Bartons Mill is located in the picturesque village of Old Basing in Hampshire, just two miles east of Basingstoke. Easily accessible by road Bartons Mill lies 43 miles south west of London and is less than 10 minutes drive from junction 6 of the M3 motorway.
For guests arriving by train, Basingstoke is on the main South Western rail line with regular services from London Waterloo taking approximately one hour.
Arrival and check-in:
Bartons Mill is approached via a leafy lane and has a large car park with one section reserved for hotel guests. The country inn is a converted water mill steeped in history and enjoys an idyllic setting with its large beer garden overlooking the River Loddon.
Check-in is from 3.00 p.m. and it was around an hour after that when we arrived. Hanging baskets adorn the entrance with check-in taking place at one end of the bar. This was well organised and we were attended to quickly and soon being handed our room keys.
After confirming our dinner reservation we were directed outside as the accommodation is arranged around a courtyard just a couple of minutes walk away. Umbrellas are provided if the weather is inclement but as it was warm and sunny we fortunately didn’t need to use them.
The accommodation comprises 12 stylish rooms accessed by an internal corridor and on unlocking the door of No.11 we knew we were in for a pleasant stay.
There were two steps down into the very spacious room with its exposed ceiling beams, cosy settee, armchair and very comfortable bed.
As it was hot, a fan had been placed on the dressing table and there was a well stocked hospitality tray on top of a separate chest of drawers. Here we found a selection of teas, coffee, hot chocolate, milk, bottles of water and some irresistible Borders biscuits.
There was a wall mounted television, reliable Wi-Fi that was simple to connect to and ample storage space in the wardrobe. Two windows overlooked the peaceful courtyard and we enjoyed a good night’s sleep without disturbance.
The bathroom comprised a bath with shower over, thick fluffy towels and fragrant Essentiel Elements Bathe complimentary toiletries.
Dinner: We enjoyed pre-dinner drinks and nibbles in the attractive beer garden watching a family of ducklings paddling around in the river.
We could have eaten dinner in the garden but instead decided to move indoors as the restaurant was so beautiful and oozed rustic charm with its exposed oak beams and working water wheel.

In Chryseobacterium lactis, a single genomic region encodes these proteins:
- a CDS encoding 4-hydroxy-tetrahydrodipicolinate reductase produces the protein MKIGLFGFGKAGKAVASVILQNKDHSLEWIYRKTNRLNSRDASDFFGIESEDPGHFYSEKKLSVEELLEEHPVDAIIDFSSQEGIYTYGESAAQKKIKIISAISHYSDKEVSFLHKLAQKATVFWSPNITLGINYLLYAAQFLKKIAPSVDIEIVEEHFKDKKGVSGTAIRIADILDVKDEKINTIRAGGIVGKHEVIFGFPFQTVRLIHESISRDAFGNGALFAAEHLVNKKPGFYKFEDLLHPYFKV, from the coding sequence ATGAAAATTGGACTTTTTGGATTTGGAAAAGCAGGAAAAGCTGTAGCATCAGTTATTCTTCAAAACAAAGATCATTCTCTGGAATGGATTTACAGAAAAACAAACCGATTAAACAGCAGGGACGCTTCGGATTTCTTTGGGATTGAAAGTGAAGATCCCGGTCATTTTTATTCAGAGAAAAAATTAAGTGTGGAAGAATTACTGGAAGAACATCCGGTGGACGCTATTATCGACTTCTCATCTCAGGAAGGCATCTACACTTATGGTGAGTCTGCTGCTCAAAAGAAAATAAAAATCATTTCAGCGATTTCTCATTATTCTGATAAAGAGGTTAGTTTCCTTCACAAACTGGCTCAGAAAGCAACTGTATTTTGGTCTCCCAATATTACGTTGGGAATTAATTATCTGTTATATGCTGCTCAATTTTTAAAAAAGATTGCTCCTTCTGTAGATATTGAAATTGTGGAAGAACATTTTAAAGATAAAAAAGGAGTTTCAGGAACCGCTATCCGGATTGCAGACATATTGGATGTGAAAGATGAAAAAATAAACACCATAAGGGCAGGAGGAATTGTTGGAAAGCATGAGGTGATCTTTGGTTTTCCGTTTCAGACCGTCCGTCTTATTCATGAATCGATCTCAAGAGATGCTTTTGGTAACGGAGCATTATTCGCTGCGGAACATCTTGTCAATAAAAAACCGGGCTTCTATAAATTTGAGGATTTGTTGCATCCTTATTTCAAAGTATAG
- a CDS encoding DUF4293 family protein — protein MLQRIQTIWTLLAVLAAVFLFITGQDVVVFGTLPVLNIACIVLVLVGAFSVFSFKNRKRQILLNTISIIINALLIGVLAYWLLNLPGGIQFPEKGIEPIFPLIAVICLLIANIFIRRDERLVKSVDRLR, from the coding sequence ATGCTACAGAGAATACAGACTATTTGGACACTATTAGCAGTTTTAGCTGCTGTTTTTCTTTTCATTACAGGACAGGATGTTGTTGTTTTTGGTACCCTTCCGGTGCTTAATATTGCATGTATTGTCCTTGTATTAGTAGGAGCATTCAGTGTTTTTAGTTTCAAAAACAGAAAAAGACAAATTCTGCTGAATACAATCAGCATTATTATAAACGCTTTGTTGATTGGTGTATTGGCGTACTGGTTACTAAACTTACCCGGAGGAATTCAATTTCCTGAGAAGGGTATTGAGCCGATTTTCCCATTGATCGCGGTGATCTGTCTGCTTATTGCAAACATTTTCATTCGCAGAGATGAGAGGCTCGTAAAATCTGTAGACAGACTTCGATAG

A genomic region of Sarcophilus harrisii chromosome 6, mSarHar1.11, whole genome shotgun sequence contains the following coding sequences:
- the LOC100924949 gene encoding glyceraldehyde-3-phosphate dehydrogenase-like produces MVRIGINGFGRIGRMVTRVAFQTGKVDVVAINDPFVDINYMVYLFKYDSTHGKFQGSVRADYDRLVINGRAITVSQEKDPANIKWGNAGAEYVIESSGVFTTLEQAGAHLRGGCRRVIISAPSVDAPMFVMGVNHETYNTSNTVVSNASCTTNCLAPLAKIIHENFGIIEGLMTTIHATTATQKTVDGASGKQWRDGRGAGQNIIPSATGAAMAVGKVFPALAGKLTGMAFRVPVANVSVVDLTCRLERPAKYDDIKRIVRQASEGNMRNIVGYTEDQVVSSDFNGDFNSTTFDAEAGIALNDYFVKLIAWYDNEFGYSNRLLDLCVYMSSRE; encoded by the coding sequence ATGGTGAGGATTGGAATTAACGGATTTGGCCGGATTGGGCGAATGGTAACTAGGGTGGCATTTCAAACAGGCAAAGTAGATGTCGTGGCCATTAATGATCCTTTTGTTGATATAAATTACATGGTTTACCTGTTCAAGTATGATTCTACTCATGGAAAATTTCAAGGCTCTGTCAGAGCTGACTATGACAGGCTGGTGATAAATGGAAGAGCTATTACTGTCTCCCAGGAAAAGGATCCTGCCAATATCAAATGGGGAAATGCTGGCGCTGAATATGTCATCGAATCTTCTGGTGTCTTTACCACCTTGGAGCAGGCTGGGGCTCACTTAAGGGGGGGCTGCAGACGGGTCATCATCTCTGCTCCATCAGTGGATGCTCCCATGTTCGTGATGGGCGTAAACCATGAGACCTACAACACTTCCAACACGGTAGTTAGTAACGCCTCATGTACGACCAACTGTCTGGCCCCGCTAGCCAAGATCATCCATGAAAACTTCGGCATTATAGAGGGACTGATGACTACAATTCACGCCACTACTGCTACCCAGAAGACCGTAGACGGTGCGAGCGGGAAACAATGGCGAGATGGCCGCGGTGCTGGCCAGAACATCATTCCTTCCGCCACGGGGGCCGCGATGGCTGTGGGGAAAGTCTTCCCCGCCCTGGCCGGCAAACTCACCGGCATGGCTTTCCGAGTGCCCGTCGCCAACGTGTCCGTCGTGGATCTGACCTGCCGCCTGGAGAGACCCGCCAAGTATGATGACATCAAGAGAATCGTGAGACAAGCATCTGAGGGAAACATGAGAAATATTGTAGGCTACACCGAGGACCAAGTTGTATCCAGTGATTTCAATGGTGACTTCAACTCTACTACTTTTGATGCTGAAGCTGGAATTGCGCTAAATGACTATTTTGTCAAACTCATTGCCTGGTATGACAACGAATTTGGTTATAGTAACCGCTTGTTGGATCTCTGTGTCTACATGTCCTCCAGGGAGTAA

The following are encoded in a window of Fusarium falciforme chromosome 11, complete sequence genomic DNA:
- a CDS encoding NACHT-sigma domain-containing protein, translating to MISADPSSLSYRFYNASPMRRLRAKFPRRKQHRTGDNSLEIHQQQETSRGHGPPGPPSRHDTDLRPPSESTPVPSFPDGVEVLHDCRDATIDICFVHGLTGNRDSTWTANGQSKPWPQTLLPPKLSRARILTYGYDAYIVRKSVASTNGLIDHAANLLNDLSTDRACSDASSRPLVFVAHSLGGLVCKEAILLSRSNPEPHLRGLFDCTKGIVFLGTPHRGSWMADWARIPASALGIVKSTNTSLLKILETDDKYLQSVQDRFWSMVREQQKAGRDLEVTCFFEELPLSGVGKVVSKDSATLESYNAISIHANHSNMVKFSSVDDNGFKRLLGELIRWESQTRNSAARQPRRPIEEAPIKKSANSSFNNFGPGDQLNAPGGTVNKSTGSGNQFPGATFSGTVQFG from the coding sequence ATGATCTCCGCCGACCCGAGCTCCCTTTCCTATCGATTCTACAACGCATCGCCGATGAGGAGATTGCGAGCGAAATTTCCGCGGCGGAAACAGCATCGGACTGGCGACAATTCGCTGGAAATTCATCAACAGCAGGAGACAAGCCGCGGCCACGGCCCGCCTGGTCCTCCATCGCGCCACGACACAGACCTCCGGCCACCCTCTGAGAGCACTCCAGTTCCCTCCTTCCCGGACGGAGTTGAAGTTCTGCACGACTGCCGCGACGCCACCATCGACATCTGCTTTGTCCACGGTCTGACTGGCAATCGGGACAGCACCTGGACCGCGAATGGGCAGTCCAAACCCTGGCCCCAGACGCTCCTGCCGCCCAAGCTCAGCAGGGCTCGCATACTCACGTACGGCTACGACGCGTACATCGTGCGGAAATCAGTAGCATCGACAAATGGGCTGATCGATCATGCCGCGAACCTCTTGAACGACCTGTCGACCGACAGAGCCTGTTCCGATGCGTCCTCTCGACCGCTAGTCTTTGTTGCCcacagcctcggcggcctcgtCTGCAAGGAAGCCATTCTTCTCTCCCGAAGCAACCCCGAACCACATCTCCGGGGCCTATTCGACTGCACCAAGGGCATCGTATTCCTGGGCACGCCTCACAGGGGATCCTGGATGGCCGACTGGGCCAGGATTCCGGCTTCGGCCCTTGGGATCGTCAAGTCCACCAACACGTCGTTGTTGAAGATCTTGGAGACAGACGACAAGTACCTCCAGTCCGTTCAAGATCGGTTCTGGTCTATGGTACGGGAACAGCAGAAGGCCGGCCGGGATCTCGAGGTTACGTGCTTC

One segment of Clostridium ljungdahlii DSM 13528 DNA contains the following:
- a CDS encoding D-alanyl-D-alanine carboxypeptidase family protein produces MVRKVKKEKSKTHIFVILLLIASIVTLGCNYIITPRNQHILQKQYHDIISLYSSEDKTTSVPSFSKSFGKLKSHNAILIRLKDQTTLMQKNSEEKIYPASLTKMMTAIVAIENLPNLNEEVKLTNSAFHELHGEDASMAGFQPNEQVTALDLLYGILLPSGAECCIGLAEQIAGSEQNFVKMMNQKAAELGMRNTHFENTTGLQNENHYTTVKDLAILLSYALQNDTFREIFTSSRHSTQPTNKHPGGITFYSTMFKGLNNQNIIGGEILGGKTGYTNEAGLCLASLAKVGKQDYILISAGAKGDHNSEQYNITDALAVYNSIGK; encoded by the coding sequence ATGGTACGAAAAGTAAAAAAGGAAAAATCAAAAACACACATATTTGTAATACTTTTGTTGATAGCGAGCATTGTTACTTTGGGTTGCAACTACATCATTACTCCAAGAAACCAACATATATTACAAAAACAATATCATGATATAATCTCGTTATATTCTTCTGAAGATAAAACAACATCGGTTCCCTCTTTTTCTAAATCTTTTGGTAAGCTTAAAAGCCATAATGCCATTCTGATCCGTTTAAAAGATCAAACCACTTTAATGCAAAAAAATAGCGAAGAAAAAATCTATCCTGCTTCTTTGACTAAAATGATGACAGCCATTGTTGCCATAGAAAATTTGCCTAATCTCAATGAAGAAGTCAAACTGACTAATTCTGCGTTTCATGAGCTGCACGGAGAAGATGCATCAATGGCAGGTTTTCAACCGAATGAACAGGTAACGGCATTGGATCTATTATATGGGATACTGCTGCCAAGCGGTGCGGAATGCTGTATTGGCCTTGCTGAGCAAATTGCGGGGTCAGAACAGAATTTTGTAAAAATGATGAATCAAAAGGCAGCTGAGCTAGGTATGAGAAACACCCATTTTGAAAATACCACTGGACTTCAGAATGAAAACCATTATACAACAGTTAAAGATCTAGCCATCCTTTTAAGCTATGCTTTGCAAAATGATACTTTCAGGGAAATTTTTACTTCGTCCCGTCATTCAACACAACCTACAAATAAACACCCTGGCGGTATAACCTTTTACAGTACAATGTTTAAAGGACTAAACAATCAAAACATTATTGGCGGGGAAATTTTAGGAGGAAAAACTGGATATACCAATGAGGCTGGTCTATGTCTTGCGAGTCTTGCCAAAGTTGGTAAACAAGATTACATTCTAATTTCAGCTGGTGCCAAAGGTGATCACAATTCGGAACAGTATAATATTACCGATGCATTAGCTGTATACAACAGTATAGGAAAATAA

We were shown to a window table near the inglenook fireplace which must be an even cosier place to sit near in winter when its log fire is burning. There was no need for that during our visit though as it was a warm summer’s evening. After selecting a bottle of Pinot Grigio from the comprehensive wine list we contemplated what to choose from the main menu as everything looked very appetising.
Eventually we made up our minds and our starters of grilled Cornish mackerel served with a heritage tomato salad and a twice baked Hereford hop cheese soufflé with an apple and parsley salad were both delicious and very flavoursome. For mains I opted for crispy Wiltshire pork belly with cannellini beans in a caper gremolata whilst across the table my dining partner tucked into a mouth-watering steak and ale pie made with the much sought after 6X in-house Wadworth ale.
I had hoped for a little taste but it was obviously so delicious that it disappeared all too quickly. It was pleasing that our waiter enquired if we would like a short break before serving the desserts so we relaxed for 15 minutes sipping our wine and admiring the twinkling lights and flickering candles making the dining room look so pretty.
As summer pudding was on the dessert menu I quickly decided on that as it is one of my summer favourites. The juice oozed out of the fruit and its sweetness was balanced perfectly with the tartness of the rhubarb and rose hip ice cream. The vanilla and white chocolate crème brûlée with a strawberry and mint salsa also got a big thumbs up with the light and creamy custard covered with a thin crisp topping, just as it should be.
Breakfast: Breakfast is served from 7.30-9.30 a.m. midweek and from 8.00 a.m. at weekends. Guests do not need to pre-book a time slot as there are plenty of tables in the attractive bar lounge.